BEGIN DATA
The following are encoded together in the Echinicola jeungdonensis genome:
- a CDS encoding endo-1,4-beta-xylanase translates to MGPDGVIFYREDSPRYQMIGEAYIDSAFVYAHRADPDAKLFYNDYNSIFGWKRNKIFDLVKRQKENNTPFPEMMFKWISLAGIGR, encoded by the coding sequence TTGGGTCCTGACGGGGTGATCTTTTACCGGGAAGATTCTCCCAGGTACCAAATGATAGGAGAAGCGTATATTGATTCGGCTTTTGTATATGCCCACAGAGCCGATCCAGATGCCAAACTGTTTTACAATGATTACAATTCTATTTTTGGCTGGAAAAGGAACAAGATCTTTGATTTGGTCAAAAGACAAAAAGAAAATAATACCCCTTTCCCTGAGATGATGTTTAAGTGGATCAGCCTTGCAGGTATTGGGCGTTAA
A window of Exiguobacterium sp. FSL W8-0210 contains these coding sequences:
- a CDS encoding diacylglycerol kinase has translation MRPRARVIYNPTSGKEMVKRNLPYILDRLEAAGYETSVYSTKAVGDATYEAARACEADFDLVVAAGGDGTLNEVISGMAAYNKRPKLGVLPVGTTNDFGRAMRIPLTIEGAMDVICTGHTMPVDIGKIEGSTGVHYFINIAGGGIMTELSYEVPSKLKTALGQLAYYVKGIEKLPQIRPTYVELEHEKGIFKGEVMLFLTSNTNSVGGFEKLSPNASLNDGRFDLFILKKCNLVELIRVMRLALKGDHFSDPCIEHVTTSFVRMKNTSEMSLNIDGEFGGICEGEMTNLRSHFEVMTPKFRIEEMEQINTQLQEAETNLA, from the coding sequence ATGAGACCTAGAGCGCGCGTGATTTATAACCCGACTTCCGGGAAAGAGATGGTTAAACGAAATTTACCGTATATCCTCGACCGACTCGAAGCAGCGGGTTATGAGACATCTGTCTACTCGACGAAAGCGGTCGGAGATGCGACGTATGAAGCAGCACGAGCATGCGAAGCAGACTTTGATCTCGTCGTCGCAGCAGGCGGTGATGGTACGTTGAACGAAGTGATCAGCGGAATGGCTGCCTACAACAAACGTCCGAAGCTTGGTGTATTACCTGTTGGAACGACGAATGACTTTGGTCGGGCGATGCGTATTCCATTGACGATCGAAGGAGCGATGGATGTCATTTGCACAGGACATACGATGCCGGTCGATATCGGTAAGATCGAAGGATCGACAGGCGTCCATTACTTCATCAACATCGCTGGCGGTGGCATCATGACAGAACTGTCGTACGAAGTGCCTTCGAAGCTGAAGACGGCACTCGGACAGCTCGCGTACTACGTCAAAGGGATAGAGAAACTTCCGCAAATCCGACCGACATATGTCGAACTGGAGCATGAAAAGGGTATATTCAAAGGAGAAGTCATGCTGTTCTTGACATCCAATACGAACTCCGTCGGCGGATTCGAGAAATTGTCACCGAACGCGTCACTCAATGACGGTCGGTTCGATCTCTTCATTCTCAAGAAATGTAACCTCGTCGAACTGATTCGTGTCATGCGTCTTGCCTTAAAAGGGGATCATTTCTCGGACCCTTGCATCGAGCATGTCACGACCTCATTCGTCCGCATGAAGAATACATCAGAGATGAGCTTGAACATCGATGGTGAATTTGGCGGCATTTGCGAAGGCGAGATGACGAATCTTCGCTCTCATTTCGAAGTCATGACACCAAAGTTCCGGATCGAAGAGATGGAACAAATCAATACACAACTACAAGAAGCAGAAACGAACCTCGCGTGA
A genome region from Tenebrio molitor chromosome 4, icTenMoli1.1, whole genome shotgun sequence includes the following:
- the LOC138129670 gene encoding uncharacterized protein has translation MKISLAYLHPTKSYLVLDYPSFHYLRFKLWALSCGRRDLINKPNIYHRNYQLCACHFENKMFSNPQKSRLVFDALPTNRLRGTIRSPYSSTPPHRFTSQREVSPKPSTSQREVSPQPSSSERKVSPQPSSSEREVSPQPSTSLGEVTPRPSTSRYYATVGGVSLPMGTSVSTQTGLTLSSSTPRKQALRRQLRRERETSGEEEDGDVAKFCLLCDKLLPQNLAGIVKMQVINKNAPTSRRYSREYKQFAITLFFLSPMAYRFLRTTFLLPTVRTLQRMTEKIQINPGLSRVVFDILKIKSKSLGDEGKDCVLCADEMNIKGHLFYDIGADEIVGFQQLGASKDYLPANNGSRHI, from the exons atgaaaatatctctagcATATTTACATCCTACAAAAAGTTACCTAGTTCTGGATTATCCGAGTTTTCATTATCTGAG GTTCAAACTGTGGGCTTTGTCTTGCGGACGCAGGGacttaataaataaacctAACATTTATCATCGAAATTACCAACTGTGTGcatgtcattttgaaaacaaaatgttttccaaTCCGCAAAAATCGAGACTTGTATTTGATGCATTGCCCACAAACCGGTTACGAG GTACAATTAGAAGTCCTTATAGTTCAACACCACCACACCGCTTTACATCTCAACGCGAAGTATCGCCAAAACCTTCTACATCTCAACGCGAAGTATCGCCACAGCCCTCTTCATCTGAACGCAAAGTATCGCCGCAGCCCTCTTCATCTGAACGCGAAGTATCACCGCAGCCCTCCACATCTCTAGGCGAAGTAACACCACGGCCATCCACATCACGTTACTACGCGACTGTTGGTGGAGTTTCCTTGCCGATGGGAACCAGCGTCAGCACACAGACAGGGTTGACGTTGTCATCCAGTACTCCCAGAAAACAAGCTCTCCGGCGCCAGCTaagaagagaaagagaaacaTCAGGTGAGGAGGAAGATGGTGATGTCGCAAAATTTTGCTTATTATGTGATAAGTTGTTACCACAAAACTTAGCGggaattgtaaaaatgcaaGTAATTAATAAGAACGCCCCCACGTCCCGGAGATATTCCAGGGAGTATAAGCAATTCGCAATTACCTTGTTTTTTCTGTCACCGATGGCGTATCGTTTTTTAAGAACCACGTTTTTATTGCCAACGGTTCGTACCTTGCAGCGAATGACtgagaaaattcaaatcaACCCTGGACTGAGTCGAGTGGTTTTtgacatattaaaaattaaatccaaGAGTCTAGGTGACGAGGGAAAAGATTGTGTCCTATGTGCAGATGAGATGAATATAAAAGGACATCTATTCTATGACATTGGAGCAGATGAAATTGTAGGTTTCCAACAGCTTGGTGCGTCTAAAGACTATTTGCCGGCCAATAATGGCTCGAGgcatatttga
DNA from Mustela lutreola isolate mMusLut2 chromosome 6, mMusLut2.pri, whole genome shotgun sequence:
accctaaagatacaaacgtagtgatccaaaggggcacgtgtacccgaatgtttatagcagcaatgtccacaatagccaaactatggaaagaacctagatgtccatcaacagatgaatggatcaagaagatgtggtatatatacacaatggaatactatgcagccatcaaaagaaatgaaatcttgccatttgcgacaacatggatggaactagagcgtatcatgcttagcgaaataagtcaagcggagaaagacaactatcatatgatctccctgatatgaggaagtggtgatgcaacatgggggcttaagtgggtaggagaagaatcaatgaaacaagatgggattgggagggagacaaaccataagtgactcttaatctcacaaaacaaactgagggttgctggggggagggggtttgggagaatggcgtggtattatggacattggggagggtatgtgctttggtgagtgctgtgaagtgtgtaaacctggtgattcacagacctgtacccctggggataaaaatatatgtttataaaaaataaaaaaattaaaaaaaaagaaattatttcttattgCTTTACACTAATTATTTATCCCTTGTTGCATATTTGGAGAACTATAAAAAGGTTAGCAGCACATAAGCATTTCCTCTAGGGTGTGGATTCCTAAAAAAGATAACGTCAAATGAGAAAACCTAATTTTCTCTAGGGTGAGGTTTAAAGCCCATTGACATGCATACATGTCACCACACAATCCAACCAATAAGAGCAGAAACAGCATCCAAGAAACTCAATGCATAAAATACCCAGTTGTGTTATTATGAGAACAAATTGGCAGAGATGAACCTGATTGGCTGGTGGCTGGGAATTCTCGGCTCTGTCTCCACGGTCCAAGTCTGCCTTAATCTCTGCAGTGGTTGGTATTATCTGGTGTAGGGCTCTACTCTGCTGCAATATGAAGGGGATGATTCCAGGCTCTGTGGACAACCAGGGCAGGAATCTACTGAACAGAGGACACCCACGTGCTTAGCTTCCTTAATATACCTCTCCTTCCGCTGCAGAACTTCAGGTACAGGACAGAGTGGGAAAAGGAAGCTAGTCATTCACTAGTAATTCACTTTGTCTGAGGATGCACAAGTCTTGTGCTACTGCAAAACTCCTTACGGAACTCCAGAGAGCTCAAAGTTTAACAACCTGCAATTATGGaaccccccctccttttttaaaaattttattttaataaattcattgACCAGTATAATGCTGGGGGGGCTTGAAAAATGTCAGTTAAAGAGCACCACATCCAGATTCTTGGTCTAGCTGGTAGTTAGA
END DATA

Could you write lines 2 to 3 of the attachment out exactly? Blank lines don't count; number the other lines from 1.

- a CDS encoding endo-1,4-beta-xylanase translates to MGPDGVIFYREDSPRYQMIGEAYIDSAFVYAHRADPDAKLFYNDYNSIFGWKRNKIFDLVKRQKENNTPFPEMMFKWISLAGIGR, encoded by the coding sequence TTGGGTCCTGACGGGGTGATCTTTTACCGGGAAGATTCTCCCAGGTACCAAATGATAGGAGAAGCGTATATTGATTCGGCTTTTGTATATGCCCACAGAGCCGATCCAGATGCCAAACTGTTTTACAATGATTACAATTCTATTTTTGGCTGGAAAAGGAACAAGATCTTTGATTTGGTCAAAAGACAAAAAGAAAATAATACCCCTTTCCCTGAGATGATGTTTAAGTGGATCAGCCTTGCAGGTATTGGGCGTTAA
A window of Exiguobacterium sp. FSL W8-0210 contains these coding sequences: